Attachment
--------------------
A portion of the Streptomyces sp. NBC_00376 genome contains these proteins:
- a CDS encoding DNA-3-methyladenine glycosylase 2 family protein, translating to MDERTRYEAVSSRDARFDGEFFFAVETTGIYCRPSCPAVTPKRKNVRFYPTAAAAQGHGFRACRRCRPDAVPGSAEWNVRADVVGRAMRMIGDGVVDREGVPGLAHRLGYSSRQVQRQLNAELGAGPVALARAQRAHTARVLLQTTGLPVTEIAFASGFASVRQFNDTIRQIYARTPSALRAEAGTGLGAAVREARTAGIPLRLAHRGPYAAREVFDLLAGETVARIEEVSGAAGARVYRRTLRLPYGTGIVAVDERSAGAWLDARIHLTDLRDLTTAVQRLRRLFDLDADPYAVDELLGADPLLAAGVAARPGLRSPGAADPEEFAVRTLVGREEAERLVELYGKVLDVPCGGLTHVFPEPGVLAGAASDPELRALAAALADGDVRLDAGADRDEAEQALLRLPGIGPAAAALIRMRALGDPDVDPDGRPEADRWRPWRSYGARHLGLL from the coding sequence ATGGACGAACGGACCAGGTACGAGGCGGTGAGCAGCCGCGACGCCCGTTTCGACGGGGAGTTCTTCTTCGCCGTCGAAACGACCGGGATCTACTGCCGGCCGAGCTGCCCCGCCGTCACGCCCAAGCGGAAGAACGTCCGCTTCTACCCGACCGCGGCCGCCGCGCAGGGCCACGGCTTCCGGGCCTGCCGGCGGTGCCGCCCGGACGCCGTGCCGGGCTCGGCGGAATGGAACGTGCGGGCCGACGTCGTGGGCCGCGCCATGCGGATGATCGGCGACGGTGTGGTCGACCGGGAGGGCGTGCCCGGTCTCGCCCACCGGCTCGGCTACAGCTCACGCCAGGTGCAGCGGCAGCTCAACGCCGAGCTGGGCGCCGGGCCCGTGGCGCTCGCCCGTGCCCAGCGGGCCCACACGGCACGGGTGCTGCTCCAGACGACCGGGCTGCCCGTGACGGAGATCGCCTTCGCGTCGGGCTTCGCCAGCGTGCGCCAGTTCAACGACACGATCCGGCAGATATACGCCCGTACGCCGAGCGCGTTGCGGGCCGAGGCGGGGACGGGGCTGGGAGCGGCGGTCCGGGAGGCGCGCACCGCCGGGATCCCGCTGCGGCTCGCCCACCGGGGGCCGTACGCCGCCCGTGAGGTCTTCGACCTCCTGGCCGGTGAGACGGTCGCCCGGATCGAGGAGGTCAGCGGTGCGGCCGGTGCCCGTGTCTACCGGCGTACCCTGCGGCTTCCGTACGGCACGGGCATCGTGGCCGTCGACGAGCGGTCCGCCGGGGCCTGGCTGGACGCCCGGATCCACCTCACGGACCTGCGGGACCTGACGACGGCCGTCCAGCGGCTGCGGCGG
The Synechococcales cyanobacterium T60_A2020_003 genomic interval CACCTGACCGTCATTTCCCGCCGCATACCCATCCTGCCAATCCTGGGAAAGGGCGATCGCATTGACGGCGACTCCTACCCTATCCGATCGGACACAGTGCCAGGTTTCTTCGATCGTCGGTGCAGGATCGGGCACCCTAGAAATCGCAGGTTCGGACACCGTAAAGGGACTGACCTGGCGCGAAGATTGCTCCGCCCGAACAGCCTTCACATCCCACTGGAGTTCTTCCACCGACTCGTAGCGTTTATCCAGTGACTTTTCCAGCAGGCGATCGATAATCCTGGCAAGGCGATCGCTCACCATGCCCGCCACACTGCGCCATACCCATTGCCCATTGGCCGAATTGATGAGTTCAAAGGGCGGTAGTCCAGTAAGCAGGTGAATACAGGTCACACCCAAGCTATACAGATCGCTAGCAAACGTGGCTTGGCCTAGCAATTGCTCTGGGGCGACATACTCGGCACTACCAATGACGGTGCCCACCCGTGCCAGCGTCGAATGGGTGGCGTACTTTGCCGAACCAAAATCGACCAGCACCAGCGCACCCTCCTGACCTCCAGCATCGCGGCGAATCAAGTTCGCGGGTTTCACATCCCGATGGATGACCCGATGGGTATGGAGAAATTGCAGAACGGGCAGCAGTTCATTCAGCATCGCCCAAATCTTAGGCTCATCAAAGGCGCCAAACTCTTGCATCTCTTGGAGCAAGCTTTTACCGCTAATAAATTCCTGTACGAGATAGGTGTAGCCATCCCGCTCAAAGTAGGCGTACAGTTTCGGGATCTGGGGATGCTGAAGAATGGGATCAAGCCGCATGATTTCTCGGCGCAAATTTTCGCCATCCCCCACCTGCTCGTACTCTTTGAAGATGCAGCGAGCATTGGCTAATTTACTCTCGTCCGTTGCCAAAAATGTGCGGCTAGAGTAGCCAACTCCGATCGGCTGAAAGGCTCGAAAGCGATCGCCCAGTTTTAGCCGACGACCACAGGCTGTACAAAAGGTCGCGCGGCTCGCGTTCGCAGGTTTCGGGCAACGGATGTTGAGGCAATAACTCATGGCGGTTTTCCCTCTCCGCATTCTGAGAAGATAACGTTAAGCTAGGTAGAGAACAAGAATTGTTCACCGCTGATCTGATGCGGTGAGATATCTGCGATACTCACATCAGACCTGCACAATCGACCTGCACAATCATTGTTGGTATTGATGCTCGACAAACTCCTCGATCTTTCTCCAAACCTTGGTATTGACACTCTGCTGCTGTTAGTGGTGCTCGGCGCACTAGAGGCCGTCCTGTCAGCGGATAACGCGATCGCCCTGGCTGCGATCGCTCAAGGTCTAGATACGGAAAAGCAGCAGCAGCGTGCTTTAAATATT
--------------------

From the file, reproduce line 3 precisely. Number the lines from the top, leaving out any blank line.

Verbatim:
The Synechococcales cyanobacterium T60_A2020_003 genomic interval CACCTGACCGTCATTTCCCGCCGCATACCCATCCTGCCAATCCTGGGAAAGGGCGATCGCATTGACGGCGACTCCTACCCTATCCGATCGGACACAGTGCCAGGTTTCTTCGATCGTCGGTGCAGGATCGGGCACCCTAGAAATCGCAGGTTCGGACACCGTAAAGGGACTGACCTGGCGCGAAGATTGCTCCGCCCGAACAGCCTTCACATCCCACTGGAGTTCTTCCACCGACTCGTAGCGTTTATCCAGTGACTTTTCCAGCAGGCGATCGATAATCCTGGCAAGGCGATCGCTCACCATGCCCGCCACACTGCGCCATACCCATTGCCCATTGGCCGAATTGATGAGTTCAAAGGGCGGTAGTCCAGTAAGCAGGTGAATACAGGTCACACCCAAGCTATACAGATCGCTAGCAAACGTGGCTTGGCCTAGCAATTGCTCTGGGGCGACATACTCGGCACTACCAATGACGGTGCCCACCCGTGCCAGCGTCGAATGGGTGGCGTACTTTGCCGAACCAAAATCGACCAGCACCAGCGCACCCTCCTGACCTCCAGCATCGCGGCGAATCAAGTTCGCGGGTTTCACATCCCGATGGATGACCCGATGGGTATGGAGAAATTGCAGAACGGGCAGCAGTTCATTCAGCATCGCCCAAATCTTAGGCTCATCAAAGGCGCCAAACTCTTGCATCTCTTGGAGCAAGCTTTTACCGCTAATAAATTCCTGTACGAGATAGGTGTAGCCATCCCGCTCAAAGTAGGCGTACAGTTTCGGGATCTGGGGATGCTGAAGAATGGGATCAAGCCGCATGATTTCTCGGCGCAAATTTTCGCCATCCCCCACCTGCTCGTACTCTTTGAAGATGCAGCGAGCATTGGCTAATTTACTCTCGTCCGTTGCCAAAAATGTGCGGCTAGAGTAGCCAACTCCGATCGGCTGAAAGGCTCGAAAGCGATCGCCCAGTTTTAGCCGACGACCACAGGCTGTACAAAAGGTCGCGCGGCTCGCGTTCGCAGGTTTCGGGCAACGGATGTTGAGGCAATAACTCATGGCGGTTTTCCCTCTCCGCATTCTGAGAAGATAACGTTAAGCTAGGTAGAGAACAAGAATTGTTCACCGCTGATCTGATGCGGTGAGATATCTGCGATACTCACATCAGACCTGCACAATCGACCTGCACAATCATTGTTGGTATTGATGCTCGACAAACTCCTCGATCTTTCTCCAAACCTTGGTATTGACACTCTGCTGCTGTTAGTGGTGCTCGGCGCACTAGAGGCCGTCCTGTCAGCGGATAACGCGATCGCCCTGGCTGCGATCGCTCAAGGTCTAGATACGGAAAAGCAGCAGCAGCGTGCTTTAAATATT